Because your guests are engaging with you and sharing something lovely with you, you will probably find that you won’t notice the time it takes. People do also seem to be good judges of how much they need to say, but you can also stress to them that it need only be a few lines.
Another reason why this worked for Faye and Lee’s small group, is that they mostly all knew each other well or knew Faye and Lee extremely well. It might not be the best idea to do this when you have people who don’t know you so well at your wedding, because sadly, some people for reasons out of their control, do have people at their wedding that they don’t know very well. This kind of contribution probably comes best from those closest to you, which also means they are also more like to feel more comfortable contributing, which is the most important thing!
Don’t do this if you don’t like surprises and you don’t like the idea of not knowing what people are going to say. Especially, if you have guests who you think might be too wild with their comments!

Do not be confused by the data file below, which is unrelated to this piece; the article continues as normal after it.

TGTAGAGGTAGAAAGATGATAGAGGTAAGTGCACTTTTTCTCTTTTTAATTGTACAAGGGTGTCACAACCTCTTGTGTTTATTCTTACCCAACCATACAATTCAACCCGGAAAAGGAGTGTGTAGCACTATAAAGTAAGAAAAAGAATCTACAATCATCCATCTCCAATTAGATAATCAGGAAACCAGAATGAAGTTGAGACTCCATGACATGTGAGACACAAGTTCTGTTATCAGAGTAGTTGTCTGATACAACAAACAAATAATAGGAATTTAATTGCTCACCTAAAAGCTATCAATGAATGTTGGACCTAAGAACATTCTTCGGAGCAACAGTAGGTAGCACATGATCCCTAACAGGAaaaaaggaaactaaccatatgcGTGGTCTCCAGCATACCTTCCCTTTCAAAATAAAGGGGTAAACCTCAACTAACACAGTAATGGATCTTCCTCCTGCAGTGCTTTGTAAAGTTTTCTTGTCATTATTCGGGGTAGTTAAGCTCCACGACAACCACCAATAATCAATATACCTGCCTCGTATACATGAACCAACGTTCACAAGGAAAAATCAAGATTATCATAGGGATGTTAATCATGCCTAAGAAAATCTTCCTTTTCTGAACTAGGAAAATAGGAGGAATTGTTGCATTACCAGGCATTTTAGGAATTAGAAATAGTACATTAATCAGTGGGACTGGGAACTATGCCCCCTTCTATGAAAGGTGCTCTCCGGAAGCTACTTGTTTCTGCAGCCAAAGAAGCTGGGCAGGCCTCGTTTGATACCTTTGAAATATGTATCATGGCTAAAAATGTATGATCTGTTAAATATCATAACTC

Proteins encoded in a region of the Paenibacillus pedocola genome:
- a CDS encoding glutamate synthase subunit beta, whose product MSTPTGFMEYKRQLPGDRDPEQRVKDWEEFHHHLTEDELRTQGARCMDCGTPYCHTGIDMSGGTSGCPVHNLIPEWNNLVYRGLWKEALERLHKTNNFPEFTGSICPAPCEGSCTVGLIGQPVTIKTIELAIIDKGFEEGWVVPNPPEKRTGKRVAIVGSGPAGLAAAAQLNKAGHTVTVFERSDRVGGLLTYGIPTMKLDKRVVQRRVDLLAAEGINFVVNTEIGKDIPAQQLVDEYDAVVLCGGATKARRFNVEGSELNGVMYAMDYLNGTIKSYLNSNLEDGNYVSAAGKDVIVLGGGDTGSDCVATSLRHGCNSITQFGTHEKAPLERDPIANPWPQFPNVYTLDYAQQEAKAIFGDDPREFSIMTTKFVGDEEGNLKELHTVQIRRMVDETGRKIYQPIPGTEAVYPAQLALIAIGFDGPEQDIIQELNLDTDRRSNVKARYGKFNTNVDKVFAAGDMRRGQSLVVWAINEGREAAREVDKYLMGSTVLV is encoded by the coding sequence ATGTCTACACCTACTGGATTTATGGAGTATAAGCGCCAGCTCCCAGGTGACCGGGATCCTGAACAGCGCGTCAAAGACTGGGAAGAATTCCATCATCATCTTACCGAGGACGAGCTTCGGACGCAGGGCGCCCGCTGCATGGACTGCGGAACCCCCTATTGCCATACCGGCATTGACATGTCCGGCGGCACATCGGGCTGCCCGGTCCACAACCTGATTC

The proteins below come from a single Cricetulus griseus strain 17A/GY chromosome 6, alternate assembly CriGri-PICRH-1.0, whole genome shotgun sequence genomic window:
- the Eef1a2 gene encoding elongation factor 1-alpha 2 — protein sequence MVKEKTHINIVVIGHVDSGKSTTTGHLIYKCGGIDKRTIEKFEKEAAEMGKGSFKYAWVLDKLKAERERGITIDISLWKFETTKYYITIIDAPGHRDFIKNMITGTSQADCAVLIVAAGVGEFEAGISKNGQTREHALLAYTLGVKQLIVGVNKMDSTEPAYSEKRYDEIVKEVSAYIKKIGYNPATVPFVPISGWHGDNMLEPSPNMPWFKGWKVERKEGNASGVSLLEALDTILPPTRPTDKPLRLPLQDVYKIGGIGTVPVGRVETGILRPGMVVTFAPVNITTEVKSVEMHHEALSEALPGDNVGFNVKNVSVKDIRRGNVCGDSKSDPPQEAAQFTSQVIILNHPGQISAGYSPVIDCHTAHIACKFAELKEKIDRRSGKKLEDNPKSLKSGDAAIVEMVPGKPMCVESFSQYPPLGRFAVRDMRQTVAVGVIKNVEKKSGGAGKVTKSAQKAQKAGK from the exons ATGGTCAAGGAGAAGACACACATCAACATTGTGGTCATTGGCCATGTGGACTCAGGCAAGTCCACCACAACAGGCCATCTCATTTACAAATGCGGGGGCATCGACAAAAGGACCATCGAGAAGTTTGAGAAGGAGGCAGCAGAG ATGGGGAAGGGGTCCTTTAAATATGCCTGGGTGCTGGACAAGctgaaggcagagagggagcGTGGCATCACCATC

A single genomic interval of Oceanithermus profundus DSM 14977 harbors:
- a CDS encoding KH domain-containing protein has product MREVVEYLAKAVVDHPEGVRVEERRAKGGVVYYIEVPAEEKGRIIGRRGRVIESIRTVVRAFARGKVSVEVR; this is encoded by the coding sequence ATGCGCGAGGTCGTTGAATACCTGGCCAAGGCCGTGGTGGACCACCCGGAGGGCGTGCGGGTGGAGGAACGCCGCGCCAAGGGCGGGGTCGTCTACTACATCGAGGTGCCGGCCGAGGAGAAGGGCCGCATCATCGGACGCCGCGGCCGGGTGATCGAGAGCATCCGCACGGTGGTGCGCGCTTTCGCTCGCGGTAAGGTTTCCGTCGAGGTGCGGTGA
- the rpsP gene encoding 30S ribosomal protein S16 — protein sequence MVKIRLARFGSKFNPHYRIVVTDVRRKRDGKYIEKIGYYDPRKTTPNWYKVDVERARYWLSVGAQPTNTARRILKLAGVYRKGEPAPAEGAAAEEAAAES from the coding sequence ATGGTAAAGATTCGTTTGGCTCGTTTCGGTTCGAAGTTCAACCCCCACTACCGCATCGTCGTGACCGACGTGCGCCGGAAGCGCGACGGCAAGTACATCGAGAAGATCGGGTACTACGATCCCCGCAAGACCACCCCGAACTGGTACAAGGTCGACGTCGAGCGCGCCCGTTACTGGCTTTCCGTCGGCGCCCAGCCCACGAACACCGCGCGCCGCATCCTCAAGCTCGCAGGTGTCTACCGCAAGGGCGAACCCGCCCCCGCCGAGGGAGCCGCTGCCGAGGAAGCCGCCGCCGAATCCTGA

How to implement ‘words of wisdom,’ into your ceremony
-Send clear instructions to your guests well ahead of time, with maybe a reminder a few weeks before the ceremony.
-Set some boundaries (if you want). Ask them to keep it short, ask them to keep it clean. Ask them to be original.
-If you’re a little worried by what people might say, you could vary it by asking them to recite a famous love quote instead.
-Let the person marrying you know your plans so that they can orchestrate it on the day and help keep the structure going.
-If you’re not planning on filming your ceremony, you may want to ask your guests to write their comments on some card which you will collect up after the ceremony, as a keepsake.
What is not to love about this? It doesn’t cost anything, it’s easy to implement and it has the potential to be fun and inspirational. Love it!
Mad love to;
Gary Tapp – Your Wedding Moments for the images